Bret Keisling: 01:30 I've known representative Rothman a number of years. You'll hear, by the way, throughout this episode that I do refer to him as Greg, in the mini-cast he had given me permission to do so. But I've known him many, many years and for the last couple of years when I've run into him, I'd say, I'd like to talk to you about employee ownership, and he was always willing to have a conversation, but I never had the opportunity to follow up and sit down with him. Last week I was preparing the mini-cast and I ran into him by happenstance and he happened to mention that he had been at the D&H grand opening. We started talking broadly about employee ownership and Greg's a huge supporter based on his own upbringing, his own business experiences, how he feels about his community and always has. I told him a dream I had had for employee ownership, and I shared this on a podcast a month or two ago [in Mini-cast 48], and that's the political leaders from both parties would come together, have town halls and discuss only employee ownership and that I thought in a time where it's very divisive nationally and often on the state and local levels, that employee ownership was the one issue that I thought could bring people together.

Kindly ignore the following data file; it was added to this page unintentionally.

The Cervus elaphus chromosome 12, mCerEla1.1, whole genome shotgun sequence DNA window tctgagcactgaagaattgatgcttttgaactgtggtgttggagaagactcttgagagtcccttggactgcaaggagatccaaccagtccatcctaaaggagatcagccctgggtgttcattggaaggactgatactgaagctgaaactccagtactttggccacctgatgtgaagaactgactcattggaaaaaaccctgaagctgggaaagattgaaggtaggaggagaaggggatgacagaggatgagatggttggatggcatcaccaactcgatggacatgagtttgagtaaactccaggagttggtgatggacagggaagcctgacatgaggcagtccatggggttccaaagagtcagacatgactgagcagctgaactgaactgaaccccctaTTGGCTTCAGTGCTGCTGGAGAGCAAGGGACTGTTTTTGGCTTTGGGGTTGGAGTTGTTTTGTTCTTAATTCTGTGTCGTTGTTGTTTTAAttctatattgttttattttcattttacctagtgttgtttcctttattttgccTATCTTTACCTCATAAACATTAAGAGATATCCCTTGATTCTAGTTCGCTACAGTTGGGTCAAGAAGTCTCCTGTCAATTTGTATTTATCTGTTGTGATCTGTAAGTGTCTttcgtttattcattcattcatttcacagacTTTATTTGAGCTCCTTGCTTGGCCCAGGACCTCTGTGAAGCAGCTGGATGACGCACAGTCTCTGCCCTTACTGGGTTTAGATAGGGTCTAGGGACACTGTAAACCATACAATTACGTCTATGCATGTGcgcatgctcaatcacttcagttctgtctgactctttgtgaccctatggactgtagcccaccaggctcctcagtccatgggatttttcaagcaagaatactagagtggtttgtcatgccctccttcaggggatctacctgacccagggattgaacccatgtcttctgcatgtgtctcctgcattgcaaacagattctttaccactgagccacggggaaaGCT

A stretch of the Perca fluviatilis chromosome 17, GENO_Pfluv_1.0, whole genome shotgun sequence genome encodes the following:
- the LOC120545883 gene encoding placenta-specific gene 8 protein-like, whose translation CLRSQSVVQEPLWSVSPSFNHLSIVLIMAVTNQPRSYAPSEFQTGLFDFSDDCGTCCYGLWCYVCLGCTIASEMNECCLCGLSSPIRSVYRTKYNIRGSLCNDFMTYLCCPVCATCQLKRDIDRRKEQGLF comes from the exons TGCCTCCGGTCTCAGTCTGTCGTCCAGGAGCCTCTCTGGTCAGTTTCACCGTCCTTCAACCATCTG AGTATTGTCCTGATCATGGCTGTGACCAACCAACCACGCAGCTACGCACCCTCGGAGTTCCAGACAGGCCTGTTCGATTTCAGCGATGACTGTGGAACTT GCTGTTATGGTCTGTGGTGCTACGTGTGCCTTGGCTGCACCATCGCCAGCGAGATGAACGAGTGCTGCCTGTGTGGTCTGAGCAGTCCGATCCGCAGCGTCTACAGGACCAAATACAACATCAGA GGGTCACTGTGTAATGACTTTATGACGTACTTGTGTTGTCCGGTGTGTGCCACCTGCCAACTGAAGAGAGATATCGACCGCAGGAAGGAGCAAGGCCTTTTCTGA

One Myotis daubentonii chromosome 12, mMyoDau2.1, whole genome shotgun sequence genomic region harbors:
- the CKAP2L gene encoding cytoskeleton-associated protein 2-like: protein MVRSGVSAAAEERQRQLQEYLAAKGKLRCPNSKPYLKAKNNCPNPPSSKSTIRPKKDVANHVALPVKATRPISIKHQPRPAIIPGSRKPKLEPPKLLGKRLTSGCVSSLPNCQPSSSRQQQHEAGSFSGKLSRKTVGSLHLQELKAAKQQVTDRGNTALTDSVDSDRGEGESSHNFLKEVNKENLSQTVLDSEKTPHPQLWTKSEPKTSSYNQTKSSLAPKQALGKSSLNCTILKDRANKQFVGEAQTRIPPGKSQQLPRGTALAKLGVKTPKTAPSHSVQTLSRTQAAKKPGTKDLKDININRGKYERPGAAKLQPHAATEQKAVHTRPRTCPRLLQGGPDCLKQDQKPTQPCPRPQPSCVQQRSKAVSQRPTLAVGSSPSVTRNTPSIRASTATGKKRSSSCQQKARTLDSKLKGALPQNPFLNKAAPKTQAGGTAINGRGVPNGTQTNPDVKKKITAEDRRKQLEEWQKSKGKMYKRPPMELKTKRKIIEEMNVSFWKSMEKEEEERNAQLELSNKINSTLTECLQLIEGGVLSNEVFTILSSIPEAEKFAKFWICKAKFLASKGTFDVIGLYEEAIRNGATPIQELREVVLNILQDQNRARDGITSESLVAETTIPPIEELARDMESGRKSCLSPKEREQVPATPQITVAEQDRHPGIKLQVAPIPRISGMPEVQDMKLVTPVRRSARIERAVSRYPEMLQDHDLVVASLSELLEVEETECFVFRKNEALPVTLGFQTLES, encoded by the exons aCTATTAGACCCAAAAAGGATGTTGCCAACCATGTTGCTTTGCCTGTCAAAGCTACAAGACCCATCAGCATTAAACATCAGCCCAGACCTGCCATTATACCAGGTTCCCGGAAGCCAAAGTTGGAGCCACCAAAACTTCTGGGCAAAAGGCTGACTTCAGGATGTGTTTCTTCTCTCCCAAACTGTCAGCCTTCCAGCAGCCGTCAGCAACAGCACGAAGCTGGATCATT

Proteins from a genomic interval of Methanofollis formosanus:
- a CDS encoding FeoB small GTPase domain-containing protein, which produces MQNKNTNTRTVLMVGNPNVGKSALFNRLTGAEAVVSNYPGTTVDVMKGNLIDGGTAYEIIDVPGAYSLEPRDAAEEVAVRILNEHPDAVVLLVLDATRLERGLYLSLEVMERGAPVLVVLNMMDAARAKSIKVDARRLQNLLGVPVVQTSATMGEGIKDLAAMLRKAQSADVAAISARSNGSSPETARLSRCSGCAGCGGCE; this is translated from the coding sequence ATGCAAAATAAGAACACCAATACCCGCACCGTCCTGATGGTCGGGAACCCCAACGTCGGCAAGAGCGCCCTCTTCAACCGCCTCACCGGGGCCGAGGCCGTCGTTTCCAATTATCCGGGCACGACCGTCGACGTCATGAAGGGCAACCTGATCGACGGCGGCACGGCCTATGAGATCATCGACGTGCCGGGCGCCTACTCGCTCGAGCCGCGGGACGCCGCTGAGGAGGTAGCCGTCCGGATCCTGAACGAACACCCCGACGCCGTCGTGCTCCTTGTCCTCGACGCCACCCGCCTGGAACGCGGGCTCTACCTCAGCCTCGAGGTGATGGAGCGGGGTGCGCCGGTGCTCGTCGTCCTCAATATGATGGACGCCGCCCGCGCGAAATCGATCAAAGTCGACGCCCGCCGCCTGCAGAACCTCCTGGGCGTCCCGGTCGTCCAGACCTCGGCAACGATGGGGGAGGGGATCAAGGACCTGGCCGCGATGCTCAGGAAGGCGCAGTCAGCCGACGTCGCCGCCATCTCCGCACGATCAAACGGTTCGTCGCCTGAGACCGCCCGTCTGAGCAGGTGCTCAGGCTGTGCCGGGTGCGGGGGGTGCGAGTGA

Bret Keisling: 02:42 Much to my surprise. Representative Rothman texted Representative Sara Innamorato of Pittsburgh and asked if she'd be interested in discussing a way to approach employee ownership from the right and left sides. Representative Rothman identifies himself, he is a Republican. He's also a conservative and free market capitalist as you'll hear in the episode and Representative Innamorato from Pittsburgh is a member of the Democratic party of Pennsylvania but also identifies as a socialist. I can't tell you how thrilled I was when Representative Rothman texted Representative Innamorato and asked how she would feel about a right and left approach to employee ownership, if you will, and she replied by text that collectives and employee ownership were her jam. As you'll hear Representative Rothman discuss, he certainly has strong opinions and he doesn't shy away from them, but what he understands is that we can all reach a common goal and a common purpose and have unity of vision where possible and that will lead to positive results for everyone. You're going to hear that he and Representative Innamorato already have worked together on legislation that they could agree on and I think that we are going to see some really great things starting to come out of Pennsylvania.